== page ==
Building on changes to paid family and medical leave that many states saw beginning in January 2020, July marks new developments as well. Beginning July 1, workers in Washington, D.C. will be able to take paid family and medical leave benefits under the District’s universal paid leave program—a much needed development as the country continues to battle with COVID-19. Also beginning July 1, workers in California will be able to take up to 8 weeks of family leave benefits in a 12-month period. Similarly, workers in New Jersey will see an increase in the amount of family leave benefits that they’ll be able to take.
Today, we honor the millions of men in this country who care for children, and the millions more who provide care for an older family member or sick loved one. For dads and caregivers like Jeffrey everywhere, now more than ever, knowing their rights is critical. For example, the Families First Coronavirus Response Act covers many workers with paid sick leave to care for themselves and their loved ones when affected by the coronavirus, as well as paid family leave for use when a child’s school or place of care is closed.
The FFCRA's groundbreaking paid leave provisions provide essential protections to millions of workers, but a combination of statutory and regulatory exceptions potentially leave out as many as 106 million employees nationwide. For precarious workers who too often fall through the cracks of workplace protections, like temporary, part-time, and domestic workers, the law represents an unprecedented breakthrough with some significant and challenging gaps.
Especially as governments lift stay at home orders, it is important for workers to know their rights. We have released a series of videos from our legal experts to help workers understand their rights when affected by COVID-19, so they will be empowered to exercise them. Please join us in sharing these videos with the hashtag #JusticeForWorkers.
The Metropolitan Council of Nashville, TN recently passed a resolution urging all employers in the city to provide immediate paid sick leave to their workers. The resolution further calls on Governor Bill Lee and the Tennessee General Assembly to restore legal authority for local governments to decide whether to guarantee paid leave within their cities.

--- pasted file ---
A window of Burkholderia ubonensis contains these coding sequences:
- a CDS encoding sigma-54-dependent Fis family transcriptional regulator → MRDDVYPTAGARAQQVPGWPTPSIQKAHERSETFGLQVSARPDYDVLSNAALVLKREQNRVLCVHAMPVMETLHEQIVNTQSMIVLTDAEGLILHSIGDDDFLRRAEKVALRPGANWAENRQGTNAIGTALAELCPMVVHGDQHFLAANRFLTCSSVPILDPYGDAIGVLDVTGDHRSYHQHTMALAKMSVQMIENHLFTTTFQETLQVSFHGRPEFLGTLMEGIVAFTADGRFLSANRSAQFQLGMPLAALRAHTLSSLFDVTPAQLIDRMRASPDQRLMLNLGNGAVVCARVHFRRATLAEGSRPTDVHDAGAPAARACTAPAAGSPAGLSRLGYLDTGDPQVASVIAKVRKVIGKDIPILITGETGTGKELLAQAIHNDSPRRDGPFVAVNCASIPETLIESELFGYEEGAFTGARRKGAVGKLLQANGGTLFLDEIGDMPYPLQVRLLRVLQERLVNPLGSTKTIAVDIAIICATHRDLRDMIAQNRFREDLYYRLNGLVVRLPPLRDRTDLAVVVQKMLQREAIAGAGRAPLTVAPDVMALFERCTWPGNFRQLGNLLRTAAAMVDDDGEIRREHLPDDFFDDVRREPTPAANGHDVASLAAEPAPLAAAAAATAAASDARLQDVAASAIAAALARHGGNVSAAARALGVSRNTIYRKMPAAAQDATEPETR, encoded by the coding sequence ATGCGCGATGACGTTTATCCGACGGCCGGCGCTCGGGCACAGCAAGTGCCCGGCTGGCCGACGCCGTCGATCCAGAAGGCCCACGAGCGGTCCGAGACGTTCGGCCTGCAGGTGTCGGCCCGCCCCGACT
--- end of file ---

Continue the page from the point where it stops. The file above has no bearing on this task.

In March, Congress passed a new law called the Families First Coronavirus Response Act (FFCRA). Among other emergency protections, the law creates new tax credits for freelancers and other self-employed people to compensate for lost income when you cannot work for certain coronavirus-related reasons. Here’s what freelancers need to know about how to access these credits.
In the midst of COVID-19, pregnant workers and new moms, especially those on the front lines or returning to workplaces as states re-open — deserve more than our gratitude this Mother's Day. They deserve better laws and policies, and, importantly, they need to feel empowered to advocate for their needs and rights. That’s why, day in and day out, we are supporting countless pregnant women and new moms facing uncertainty and fear as the pandemic rages by listening, taking action, and empowering workers to know their rights.
Knowledge is power! Our legal experts have put together three new know-your-rights FAQs for workers who are affected by COVID-19, addressing paid sick leave, pregnancy, and more. We are working to ensure all workers and families have the protections they need under the law, both during this crisis and beyond. If you have questions about your legal rights, contact our free legal helpline.
Working people in the South have some of the fewest legal protections for their health and economic security in the country. For example, Southern workers are less likely to have access to paid leave than those in other regions. While recent federal legislation provides some workers with critical new rights in the wake of the COVID-19 pandemic, major gaps remain, and Southern lawmakers must act to fill those gaps.
In an open letter released today, A Better Balance, Oxfam, and other labor and health advocacy leaders call on the poultry industry to put into place stronger safety measures and protections for its workers. The recent alarming news that COVID-19 is spreading in poultry plants has highlighted the urgent need for action to ensure the U.S.'s 250,000 poultry workers—who are too often overlooked and undervalued—can stay healthy while supporting themselves and their families and keeping the nation fed.